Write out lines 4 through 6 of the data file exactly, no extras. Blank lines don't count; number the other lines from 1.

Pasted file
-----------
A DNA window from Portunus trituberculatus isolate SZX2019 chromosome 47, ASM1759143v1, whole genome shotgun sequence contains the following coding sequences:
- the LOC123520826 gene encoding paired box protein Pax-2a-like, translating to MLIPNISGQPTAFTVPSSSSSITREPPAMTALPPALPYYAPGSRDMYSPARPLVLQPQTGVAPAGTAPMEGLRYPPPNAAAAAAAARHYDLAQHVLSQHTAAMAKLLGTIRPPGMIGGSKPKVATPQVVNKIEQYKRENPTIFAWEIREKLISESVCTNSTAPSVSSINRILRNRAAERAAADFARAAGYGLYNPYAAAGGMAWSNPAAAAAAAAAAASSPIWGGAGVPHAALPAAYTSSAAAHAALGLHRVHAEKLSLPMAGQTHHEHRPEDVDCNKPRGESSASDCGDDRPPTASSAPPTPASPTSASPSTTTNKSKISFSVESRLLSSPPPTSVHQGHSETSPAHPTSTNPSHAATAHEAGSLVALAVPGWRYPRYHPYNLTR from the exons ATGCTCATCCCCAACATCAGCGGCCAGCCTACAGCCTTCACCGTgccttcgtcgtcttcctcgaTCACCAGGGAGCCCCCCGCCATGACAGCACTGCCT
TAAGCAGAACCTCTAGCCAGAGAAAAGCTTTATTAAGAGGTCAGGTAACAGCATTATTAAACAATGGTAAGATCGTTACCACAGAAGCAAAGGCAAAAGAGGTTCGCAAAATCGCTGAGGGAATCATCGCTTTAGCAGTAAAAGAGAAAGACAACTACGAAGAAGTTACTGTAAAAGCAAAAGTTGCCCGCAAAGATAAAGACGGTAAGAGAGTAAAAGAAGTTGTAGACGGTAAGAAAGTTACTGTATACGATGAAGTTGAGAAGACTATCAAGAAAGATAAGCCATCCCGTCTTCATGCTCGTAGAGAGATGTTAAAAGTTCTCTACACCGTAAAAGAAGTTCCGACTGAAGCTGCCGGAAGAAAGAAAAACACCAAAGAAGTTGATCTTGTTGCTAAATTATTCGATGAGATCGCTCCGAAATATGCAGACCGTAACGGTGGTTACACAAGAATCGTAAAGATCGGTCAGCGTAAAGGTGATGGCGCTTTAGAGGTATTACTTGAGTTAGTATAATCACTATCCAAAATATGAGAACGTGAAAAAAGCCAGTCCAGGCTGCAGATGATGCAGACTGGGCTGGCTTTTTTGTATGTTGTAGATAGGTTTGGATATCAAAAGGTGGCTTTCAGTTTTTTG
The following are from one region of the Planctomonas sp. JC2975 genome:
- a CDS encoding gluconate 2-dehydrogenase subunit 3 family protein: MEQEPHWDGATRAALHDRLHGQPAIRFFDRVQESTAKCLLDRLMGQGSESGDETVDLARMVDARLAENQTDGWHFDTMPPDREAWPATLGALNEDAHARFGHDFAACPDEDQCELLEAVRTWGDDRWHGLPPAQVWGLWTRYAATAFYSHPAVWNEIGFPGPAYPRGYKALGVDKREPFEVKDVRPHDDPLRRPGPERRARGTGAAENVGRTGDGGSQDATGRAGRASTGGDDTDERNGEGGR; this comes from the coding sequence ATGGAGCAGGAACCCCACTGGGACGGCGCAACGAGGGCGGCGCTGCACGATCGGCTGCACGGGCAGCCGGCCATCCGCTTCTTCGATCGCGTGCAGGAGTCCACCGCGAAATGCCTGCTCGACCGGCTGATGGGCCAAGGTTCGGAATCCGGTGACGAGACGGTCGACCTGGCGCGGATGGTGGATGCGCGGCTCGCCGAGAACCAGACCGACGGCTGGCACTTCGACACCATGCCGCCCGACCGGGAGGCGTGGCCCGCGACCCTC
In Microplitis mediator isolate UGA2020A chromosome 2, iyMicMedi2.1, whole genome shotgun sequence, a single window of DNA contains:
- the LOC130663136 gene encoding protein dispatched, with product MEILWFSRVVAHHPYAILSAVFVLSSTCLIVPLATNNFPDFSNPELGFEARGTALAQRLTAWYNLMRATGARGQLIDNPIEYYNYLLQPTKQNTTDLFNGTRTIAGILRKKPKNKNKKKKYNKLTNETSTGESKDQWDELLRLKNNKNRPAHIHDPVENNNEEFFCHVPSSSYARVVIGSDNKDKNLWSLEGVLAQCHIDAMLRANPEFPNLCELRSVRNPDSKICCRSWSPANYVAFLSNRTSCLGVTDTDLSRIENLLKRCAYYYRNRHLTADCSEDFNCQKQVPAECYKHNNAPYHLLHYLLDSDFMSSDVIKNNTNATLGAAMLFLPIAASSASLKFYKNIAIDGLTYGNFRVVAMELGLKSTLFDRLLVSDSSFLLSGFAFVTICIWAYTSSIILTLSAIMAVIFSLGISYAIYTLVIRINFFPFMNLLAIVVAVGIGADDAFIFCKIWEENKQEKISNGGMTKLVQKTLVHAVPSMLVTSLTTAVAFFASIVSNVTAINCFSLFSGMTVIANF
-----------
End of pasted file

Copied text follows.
The following are from one region of the Planctomonas sp. JC2975 genome:
- a CDS encoding gluconate 2-dehydrogenase subunit 3 family protein: MEQEPHWDGATRAALHDRLHGQPAIRFFDRVQESTAKCLLDRLMGQGSESGDETVDLARMVDARLAENQTDGWHFDTMPPDREAWPATLGALNEDAHARFGHDFAACPDEDQCELLEAVRTWGDDRWHGLPPAQVWGLWTRYAATAFYSHPAVWNEIGFPGPAYPRGYKALGVDKREPFEVKDVRPHDDPLRRPGPERRARGTGAAENVGRTGDGGSQDATGRAGRASTGGDDTDERNGEGGR; this comes from the coding sequence ATGGAGCAGGAACCCCACTGGGACGGCGCAACGAGGGCGGCGCTGCACGATCGGCTGCACGGGCAGCCGGCCATCCGCTTCTTCGATCGCGTGCAGGAGTCCACCGCGAAATGCCTGCTCGACCGGCTGATGGGCCAAGGTTCGGAATCCGGTGACGAGACGGTCGACCTGGCGCGGATGGTGGATGCGCGGCTCGCCGAGAACCAGACCGACGGCTGGCACTTCGACACCATGCCGCCCGACCGGGAGGCGTGGCCCGCGACCCTC
In Microplitis mediator isolate UGA2020A chromosome 2, iyMicMedi2.1, whole genome shotgun sequence, a single window of DNA contains: